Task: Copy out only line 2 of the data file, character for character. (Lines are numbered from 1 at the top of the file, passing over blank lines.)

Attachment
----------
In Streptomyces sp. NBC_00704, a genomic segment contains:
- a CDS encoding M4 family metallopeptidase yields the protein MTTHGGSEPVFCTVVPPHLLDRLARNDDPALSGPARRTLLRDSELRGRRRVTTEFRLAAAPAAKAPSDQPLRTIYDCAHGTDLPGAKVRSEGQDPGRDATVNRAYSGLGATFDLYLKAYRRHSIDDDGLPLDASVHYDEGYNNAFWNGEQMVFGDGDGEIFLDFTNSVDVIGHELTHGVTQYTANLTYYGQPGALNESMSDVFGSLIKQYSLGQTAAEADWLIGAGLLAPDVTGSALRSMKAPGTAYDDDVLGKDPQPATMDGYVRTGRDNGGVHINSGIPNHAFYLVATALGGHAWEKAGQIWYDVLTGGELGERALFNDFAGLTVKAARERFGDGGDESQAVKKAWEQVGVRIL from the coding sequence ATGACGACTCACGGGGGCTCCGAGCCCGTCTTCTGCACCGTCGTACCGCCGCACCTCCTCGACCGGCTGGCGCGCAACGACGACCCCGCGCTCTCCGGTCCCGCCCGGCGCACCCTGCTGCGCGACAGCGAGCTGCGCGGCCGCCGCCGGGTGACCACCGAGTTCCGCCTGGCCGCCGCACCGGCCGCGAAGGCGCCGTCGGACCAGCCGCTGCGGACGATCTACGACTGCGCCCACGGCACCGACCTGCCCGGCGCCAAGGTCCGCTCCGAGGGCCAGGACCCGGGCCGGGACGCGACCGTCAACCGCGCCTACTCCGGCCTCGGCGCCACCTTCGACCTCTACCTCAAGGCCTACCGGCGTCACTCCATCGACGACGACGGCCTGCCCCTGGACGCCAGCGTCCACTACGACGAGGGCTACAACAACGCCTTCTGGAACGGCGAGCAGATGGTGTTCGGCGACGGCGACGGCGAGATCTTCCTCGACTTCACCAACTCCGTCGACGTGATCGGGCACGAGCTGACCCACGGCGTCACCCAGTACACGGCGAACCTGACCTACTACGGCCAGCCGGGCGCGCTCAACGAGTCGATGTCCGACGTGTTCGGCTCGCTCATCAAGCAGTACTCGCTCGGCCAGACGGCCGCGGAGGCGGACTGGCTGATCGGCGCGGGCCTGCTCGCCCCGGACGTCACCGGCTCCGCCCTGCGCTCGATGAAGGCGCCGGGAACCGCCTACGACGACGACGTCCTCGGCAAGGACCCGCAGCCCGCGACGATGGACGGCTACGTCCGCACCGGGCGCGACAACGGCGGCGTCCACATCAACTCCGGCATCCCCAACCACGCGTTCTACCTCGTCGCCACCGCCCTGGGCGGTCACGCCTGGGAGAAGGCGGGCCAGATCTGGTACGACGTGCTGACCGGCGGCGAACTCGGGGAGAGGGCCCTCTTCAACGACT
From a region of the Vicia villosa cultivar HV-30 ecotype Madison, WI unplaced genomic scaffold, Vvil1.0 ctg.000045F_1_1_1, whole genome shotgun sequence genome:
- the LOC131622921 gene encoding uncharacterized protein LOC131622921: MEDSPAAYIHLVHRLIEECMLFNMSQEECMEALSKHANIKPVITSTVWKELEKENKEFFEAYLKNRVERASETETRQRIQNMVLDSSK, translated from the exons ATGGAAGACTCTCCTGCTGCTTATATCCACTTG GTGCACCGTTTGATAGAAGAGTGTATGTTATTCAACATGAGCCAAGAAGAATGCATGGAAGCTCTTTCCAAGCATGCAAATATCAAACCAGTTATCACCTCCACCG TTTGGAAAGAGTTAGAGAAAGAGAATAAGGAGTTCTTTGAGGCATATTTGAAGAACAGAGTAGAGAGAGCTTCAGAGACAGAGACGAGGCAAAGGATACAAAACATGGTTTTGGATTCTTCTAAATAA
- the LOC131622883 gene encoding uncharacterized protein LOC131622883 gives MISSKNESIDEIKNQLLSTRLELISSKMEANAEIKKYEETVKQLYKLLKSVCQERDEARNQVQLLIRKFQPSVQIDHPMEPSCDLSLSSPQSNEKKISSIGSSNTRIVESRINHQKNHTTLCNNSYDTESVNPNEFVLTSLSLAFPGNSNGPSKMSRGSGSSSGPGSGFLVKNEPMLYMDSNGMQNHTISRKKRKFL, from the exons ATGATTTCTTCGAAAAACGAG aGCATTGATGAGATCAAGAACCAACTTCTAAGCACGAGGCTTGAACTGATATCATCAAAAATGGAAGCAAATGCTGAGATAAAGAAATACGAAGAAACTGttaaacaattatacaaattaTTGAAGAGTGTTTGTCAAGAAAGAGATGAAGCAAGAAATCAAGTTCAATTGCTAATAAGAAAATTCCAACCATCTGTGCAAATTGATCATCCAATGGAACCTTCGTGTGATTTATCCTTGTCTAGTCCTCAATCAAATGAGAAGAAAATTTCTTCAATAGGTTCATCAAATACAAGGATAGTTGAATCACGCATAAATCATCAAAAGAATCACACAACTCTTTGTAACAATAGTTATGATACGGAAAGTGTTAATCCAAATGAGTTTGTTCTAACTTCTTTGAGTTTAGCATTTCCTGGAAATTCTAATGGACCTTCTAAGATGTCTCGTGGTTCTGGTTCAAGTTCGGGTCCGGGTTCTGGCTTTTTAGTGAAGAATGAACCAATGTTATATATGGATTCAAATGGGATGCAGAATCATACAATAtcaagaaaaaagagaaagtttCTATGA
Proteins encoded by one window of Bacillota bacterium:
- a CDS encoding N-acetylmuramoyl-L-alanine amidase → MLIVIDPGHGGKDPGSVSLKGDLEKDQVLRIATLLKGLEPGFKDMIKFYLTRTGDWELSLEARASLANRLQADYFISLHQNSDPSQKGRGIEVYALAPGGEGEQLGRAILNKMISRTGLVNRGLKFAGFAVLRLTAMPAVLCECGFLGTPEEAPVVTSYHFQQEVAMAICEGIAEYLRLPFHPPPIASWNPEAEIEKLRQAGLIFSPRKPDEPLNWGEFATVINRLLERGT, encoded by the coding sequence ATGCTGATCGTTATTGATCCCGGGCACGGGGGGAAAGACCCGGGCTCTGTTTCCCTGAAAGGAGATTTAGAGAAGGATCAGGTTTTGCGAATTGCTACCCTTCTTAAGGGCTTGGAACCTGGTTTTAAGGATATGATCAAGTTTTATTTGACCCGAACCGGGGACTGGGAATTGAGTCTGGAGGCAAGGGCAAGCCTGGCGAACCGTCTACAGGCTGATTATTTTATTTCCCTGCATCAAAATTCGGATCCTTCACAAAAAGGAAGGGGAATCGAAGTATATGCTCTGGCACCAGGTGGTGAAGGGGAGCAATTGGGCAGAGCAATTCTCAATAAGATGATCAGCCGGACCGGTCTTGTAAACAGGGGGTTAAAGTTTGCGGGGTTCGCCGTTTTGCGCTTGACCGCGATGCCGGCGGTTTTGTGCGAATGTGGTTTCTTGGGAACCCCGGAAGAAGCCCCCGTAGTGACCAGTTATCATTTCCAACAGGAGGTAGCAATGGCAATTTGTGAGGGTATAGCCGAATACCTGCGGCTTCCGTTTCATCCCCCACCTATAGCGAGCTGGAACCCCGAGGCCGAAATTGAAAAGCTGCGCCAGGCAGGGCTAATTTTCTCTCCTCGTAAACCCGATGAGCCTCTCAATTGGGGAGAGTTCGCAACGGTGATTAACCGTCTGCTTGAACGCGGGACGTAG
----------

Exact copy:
- a CDS encoding M4 family metallopeptidase yields the protein MTTHGGSEPVFCTVVPPHLLDRLARNDDPALSGPARRTLLRDSELRGRRRVTTEFRLAAAPAAKAPSDQPLRTIYDCAHGTDLPGAKVRSEGQDPGRDATVNRAYSGLGATFDLYLKAYRRHSIDDDGLPLDASVHYDEGYNNAFWNGEQMVFGDGDGEIFLDFTNSVDVIGHELTHGVTQYTANLTYYGQPGALNESMSDVFGSLIKQYSLGQTAAEADWLIGAGLLAPDVTGSALRSMKAPGTAYDDDVLGKDPQPATMDGYVRTGRDNGGVHINSGIPNHAFYLVATALGGHAWEKAGQIWYDVLTGGELGERALFNDFAGLTVKAARERFGDGGDESQAVKKAWEQVGVRIL from the coding sequence ATGACGACTCACGGGGGCTCCGAGCCCGTCTTCTGCACCGTCGTACCGCCGCACCTCCTCGACCGGCTGGCGCGCAACGACGACCCCGCGCTCTCCGGTCCCGCCCGGCGCACCCTGCTGCGCGACAGCGAGCTGCGCGGCCGCCGCCGGGTGACCACCGAGTTCCGCCTGGCCGCCGCACCGGCCGCGAAGGCGCCGTCGGACCAGCCGCTGCGGACGATCTACGACTGCGCCCACGGCACCGACCTGCCCGGCGCCAAGGTCCGCTCCGAGGGCCAGGACCCGGGCCGGGACGCGACCGTCAACCGCGCCTACTCCGGCCTCGGCGCCACCTTCGACCTCTACCTCAAGGCCTACCGGCGTCACTCCATCGACGACGACGGCCTGCCCCTGGACGCCAGCGTCCACTACGACGAGGGCTACAACAACGCCTTCTGGAACGGCGAGCAGATGGTGTTCGGCGACGGCGACGGCGAGATCTTCCTCGACTTCACCAACTCCGTCGACGTGATCGGGCACGAGCTGACCCACGGCGTCACCCAGTACACGGCGAACCTGACCTACTACGGCCAGCCGGGCGCGCTCAACGAGTCGATGTCCGACGTGTTCGGCTCGCTCATCAAGCAGTACTCGCTCGGCCAGACGGCCGCGGAGGCGGACTGGCTGATCGGCGCGGGCCTGCTCGCCCCGGACGTCACCGGCTCCGCCCTGCGCTCGATGAAGGCGCCGGGAACCGCCTACGACGACGACGTCCTCGGCAAGGACCCGCAGCCCGCGACGATGGACGGCTACGTCCGCACCGGGCGCGACAACGGCGGCGTCCACATCAACTCCGGCATCCCCAACCACGCGTTCTACCTCGTCGCCACCGCCCTGGGCGGTCACGCCTGGGAGAAGGCGGGCCAGATCTGGTACGACGTGCTGACCGGCGGCGAACTCGGGGAGAGGGCCCTCTTCAACGACT